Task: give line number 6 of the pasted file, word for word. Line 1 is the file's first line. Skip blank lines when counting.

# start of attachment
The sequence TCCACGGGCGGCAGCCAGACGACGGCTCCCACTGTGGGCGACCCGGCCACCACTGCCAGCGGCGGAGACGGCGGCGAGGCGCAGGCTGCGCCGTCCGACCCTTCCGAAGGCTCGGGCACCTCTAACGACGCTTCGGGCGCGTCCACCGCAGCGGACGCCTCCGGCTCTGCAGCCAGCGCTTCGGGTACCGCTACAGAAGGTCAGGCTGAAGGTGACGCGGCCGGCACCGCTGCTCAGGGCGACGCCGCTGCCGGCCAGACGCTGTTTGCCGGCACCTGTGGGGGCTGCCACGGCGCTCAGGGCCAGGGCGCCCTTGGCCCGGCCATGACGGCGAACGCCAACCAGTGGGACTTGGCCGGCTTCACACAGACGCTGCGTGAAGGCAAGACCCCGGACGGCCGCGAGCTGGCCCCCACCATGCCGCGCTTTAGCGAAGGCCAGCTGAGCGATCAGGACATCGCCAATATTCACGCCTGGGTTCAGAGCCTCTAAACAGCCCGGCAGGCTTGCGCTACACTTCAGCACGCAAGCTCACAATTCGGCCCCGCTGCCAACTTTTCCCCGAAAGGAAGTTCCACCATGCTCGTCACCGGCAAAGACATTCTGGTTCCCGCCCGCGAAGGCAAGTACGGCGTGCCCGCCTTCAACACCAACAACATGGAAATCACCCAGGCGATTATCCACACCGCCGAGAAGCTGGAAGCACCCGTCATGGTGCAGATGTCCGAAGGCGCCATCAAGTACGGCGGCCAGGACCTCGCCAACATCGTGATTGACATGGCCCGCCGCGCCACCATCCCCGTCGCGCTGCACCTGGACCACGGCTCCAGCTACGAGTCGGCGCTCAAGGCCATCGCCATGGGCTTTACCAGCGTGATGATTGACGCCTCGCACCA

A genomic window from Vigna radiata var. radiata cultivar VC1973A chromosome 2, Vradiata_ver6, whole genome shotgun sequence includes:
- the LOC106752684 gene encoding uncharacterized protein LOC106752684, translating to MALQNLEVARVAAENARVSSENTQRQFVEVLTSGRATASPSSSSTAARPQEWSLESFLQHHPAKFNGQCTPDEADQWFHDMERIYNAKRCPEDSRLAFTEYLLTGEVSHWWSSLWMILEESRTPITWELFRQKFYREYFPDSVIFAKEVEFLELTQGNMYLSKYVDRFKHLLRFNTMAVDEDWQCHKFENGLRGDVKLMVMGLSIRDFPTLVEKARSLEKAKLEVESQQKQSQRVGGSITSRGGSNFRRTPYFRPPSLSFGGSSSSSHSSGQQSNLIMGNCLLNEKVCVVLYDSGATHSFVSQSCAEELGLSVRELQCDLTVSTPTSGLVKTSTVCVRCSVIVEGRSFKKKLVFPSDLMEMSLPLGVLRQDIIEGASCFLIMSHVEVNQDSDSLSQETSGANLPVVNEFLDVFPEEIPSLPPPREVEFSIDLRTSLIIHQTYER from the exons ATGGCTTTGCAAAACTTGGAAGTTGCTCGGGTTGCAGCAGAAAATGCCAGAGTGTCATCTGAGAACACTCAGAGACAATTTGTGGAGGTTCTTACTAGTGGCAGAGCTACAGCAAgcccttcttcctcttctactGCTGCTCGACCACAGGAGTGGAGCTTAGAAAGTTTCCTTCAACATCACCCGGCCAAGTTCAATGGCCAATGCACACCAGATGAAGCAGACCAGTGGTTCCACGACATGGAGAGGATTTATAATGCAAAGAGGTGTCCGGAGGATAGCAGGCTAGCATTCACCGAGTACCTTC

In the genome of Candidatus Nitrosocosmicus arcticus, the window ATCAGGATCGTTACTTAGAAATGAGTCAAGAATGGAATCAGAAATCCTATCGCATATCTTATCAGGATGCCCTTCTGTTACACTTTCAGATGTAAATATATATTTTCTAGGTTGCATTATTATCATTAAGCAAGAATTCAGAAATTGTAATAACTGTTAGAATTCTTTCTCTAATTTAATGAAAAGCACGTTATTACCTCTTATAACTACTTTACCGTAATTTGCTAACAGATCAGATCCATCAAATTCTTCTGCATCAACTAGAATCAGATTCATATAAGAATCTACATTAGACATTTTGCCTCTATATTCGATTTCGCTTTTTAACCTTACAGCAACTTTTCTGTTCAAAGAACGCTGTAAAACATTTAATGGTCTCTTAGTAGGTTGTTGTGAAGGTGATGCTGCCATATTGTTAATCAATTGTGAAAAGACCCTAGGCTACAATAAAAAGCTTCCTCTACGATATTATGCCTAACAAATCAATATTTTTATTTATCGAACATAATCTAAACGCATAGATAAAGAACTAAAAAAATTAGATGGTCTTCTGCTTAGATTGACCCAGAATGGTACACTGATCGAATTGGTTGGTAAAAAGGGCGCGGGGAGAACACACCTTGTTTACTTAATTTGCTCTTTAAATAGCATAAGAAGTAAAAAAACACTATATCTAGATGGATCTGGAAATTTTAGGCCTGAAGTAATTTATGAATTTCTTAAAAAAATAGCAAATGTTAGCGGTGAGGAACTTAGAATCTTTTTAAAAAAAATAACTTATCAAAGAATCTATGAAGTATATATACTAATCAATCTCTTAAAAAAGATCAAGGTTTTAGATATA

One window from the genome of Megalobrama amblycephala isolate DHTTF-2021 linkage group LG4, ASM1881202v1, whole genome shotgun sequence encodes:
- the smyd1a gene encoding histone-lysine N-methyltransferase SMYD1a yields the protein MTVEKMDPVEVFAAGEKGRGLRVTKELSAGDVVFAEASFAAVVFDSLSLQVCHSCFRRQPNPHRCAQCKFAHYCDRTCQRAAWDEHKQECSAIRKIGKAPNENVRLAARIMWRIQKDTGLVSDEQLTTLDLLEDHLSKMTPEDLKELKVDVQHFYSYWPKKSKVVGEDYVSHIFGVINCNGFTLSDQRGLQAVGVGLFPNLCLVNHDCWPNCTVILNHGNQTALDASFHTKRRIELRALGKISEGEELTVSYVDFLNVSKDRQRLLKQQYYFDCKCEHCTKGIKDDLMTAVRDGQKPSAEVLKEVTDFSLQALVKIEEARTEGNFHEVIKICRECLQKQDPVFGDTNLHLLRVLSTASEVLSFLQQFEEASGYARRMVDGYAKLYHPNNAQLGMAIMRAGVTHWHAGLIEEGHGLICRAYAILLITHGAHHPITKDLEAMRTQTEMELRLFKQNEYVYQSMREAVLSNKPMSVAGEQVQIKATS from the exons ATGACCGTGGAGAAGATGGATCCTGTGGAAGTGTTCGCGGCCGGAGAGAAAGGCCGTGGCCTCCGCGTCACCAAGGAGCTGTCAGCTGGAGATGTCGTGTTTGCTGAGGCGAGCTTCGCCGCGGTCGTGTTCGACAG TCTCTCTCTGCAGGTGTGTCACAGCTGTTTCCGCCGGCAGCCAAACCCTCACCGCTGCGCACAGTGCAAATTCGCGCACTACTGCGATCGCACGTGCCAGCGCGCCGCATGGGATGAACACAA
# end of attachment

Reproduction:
- the smyd1a gene encoding histone-lysine N-methyltransferase SMYD1a yields the protein MTVEKMDPVEVFAAGEKGRGLRVTKELSAGDVVFAEASFAAVVFDSLSLQVCHSCFRRQPNPHRCAQCKFAHYCDRTCQRAAWDEHKQECSAIRKIGKAPNENVRLAARIMWRIQKDTGLVSDEQLTTLDLLEDHLSKMTPEDLKELKVDVQHFYSYWPKKSKVVGEDYVSHIFGVINCNGFTLSDQRGLQAVGVGLFPNLCLVNHDCWPNCTVILNHGNQTALDASFHTKRRIELRALGKISEGEELTVSYVDFLNVSKDRQRLLKQQYYFDCKCEHCTKGIKDDLMTAVRDGQKPSAEVLKEVTDFSLQALVKIEEARTEGNFHEVIKICRECLQKQDPVFGDTNLHLLRVLSTASEVLSFLQQFEEASGYARRMVDGYAKLYHPNNAQLGMAIMRAGVTHWHAGLIEEGHGLICRAYAILLITHGAHHPITKDLEAMRTQTEMELRLFKQNEYVYQSMREAVLSNKPMSVAGEQVQIKATS from the exons ATGACCGTGGAGAAGATGGATCCTGTGGAAGTGTTCGCGGCCGGAGAGAAAGGCCGTGGCCTCCGCGTCACCAAGGAGCTGTCAGCTGGAGATGTCGTGTTTGCTGAGGCGAGCTTCGCCGCGGTCGTGTTCGACAG TCTCTCTCTGCAGGTGTGTCACAGCTGTTTCCGCCGGCAGCCAAACCCTCACCGCTGCGCACAGTGCAAATTCGCGCACTACTGCGATCGCACGTGCCAGCGCGCCGCATGGGATGAACACAA